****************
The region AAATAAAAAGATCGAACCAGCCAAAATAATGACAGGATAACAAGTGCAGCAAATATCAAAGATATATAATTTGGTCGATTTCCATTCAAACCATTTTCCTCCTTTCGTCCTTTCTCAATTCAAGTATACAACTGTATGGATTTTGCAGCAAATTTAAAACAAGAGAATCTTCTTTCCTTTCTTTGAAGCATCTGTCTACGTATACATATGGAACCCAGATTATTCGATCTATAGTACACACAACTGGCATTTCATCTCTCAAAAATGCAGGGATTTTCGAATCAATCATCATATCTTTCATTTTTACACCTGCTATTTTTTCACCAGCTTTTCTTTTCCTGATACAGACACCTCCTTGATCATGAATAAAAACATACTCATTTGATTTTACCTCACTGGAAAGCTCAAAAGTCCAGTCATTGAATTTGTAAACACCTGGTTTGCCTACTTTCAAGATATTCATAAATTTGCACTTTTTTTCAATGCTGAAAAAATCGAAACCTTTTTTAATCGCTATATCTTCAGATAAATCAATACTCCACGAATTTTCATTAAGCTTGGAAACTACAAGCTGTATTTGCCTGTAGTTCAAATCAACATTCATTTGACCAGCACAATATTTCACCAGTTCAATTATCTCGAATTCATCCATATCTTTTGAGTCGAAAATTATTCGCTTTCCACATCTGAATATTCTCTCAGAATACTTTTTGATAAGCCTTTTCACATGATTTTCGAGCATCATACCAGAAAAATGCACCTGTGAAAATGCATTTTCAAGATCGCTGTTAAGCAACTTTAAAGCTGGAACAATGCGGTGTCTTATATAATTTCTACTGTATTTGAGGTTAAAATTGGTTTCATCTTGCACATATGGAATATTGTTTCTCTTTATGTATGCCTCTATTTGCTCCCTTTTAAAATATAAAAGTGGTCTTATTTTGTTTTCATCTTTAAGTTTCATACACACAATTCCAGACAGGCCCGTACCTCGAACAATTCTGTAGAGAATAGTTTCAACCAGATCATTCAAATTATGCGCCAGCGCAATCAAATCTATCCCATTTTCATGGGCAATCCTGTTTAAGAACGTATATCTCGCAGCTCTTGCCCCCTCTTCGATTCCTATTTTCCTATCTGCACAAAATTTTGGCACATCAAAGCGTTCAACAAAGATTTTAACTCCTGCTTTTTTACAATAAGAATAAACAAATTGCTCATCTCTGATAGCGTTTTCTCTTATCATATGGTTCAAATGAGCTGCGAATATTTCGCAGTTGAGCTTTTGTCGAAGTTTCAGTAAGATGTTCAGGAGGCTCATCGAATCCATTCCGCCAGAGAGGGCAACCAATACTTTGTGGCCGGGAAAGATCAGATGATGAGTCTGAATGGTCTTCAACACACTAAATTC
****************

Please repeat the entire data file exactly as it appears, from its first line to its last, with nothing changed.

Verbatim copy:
The region AAATAAAAAGATCGAACCAGCCAAAATAATGACAGGATAACAAGTGCAGCAAATATCAAAGATATATAATTTGGTCGATTTCCATTCAAACCATTTTCCTCCTTTCGTCCTTTCTCAATTCAAGTATACAACTGTATGGATTTTGCAGCAAATTTAAAACAAGAGAATCTTCTTTCCTTTCTTTGAAGCATCTGTCTACGTATACATATGGAACCCAGATTATTCGATCTATAGTACACACAACTGGCATTTCATCTCTCAAAAATGCAGGGATTTTCGAATCAATCATCATATCTTTCATTTTTACACCTGCTATTTTTTCACCAGCTTTTCTTTTCCTGATACAGACACCTCCTTGATCATGAATAAAAACATACTCATTTGATTTTACCTCACTGGAAAGCTCAAAAGTCCAGTCATTGAATTTGTAAACACCTGGTTTGCCTACTTTCAAGATATTCATAAATTTGCACTTTTTTTCAATGCTGAAAAAATCGAAACCTTTTTTAATCGCTATATCTTCAGATAAATCAATACTCCACGAATTTTCATTAAGCTTGGAAACTACAAGCTGTATTTGCCTGTAGTTCAAATCAACATTCATTTGACCAGCACAATATTTCACCAGTTCAATTATCTCGAATTCATCCATATCTTTTGAGTCGAAAATTATTCGCTTTCCACATCTGAATATTCTCTCAGAATACTTTTTGATAAGCCTTTTCACATGATTTTCGAGCATCATACCAGAAAAATGCACCTGTGAAAATGCATTTTCAAGATCGCTGTTAAGCAACTTTAAAGCTGGAACAATGCGGTGTCTTATATAATTTCTACTGTATTTGAGGTTAAAATTGGTTTCATCTTGCACATATGGAATATTGTTTCTCTTTATGTATGCCTCTATTTGCTCCCTTTTAAAATATAAAAGTGGTCTTATTTTGTTTTCATCTTTAAGTTTCATACACACAATTCCAGACAGGCCCGTACCTCGAACAATTCTGTAGAGAATAGTTTCAACCAGATCATTCAAATTATGCGCCAGCGCAATCAAATCTATCCCATTTTCATGGGCAATCCTGTTTAAGAACGTATATCTCGCAGCTCTTGCCCCCTCTTCGATTCCTATTTTCCTATCTGCACAAAATTTTGGCACATCAAAGCGTTCAACAAAGATTTTAACTCCTGCTTTTTTACAATAAGAATAAACAAATTGCTCATCTCTGATAGCGTTTTCTCTTATCATATGGTTCAAATGAGCTGCGAATATTTCGCAGTTGAGCTTTTGTCGAAGTTTCAGTAAGATGTTCAGGAGGCTCATCGAATCCATTCCGCCAGAGAGGGCAACCAATACTTTGTGGCCGGGAAAGATCAGATGATGAGTCTGAATGGTCTTCAACACACTAAATTC